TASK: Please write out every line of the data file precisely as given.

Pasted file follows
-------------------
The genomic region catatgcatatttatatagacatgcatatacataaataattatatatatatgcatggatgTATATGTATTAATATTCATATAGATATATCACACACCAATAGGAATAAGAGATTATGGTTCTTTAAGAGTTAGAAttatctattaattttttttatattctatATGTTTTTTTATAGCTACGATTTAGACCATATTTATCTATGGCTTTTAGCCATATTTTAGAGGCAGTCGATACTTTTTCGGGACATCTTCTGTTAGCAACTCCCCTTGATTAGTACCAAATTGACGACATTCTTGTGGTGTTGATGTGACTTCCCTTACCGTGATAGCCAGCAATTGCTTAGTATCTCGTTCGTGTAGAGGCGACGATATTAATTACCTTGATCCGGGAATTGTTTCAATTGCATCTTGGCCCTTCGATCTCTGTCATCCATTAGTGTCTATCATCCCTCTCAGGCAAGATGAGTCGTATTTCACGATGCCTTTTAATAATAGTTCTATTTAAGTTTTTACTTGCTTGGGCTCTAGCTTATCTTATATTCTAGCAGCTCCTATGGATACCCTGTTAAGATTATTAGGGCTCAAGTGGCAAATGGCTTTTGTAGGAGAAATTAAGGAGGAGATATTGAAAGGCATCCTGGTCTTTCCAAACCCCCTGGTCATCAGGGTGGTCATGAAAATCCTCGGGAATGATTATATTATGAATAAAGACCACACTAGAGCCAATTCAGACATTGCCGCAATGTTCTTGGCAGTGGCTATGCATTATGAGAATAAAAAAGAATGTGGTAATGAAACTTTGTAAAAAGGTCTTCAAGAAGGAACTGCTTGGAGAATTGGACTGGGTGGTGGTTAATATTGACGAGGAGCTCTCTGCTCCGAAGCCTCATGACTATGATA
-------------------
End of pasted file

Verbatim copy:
The genomic region catatgcatatttatatagacatgcatatacataaataattatatatatatgcatggatgTATATGTATTAATATTCATATAGATATATCACACACCAATAGGAATAAGAGATTATGGTTCTTTAAGAGTTAGAAttatctattaattttttttatattctatATGTTTTTTTATAGCTACGATTTAGACCATATTTATCTATGGCTTTTAGCCATATTTTAGAGGCAGTCGATACTTTTTCGGGACATCTTCTGTTAGCAACTCCCCTTGATTAGTACCAAATTGACGACATTCTTGTGGTGTTGATGTGACTTCCCTTACCGTGATAGCCAGCAATTGCTTAGTATCTCGTTCGTGTAGAGGCGACGATATTAATTACCTTGATCCGGGAATTGTTTCAATTGCATCTTGGCCCTTCGATCTCTGTCATCCATTAGTGTCTATCATCCCTCTCAGGCAAGATGAGTCGTATTTCACGATGCCTTTTAATAATAGTTCTATTTAAGTTTTTACTTGCTTGGGCTCTAGCTTATCTTATATTCTAGCAGCTCCTATGGATACCCTGTTAAGATTATTAGGGCTCAAGTGGCAAATGGCTTTTGTAGGAGAAATTAAGGAGGAGATATTGAAAGGCATCCTGGTCTTTCCAAACCCCCTGGTCATCAGGGTGGTCATGAAAATCCTCGGGAATGATTATATTATGAATAAAGACCACACTAGAGCCAATTCAGACATTGCCGCAATGTTCTTGGCAGTGGCTATGCATTATGAGAATAAAAAAGAATGTGGTAATGAAACTTTGTAAAAAGGTCTTCAAGAAGGAACTGCTTGGAGAATTGGACTGGGTGGTGGTTAATATTGACGAGGAGCTCTCTGCTCCGAAGCCTCATGACTATGATA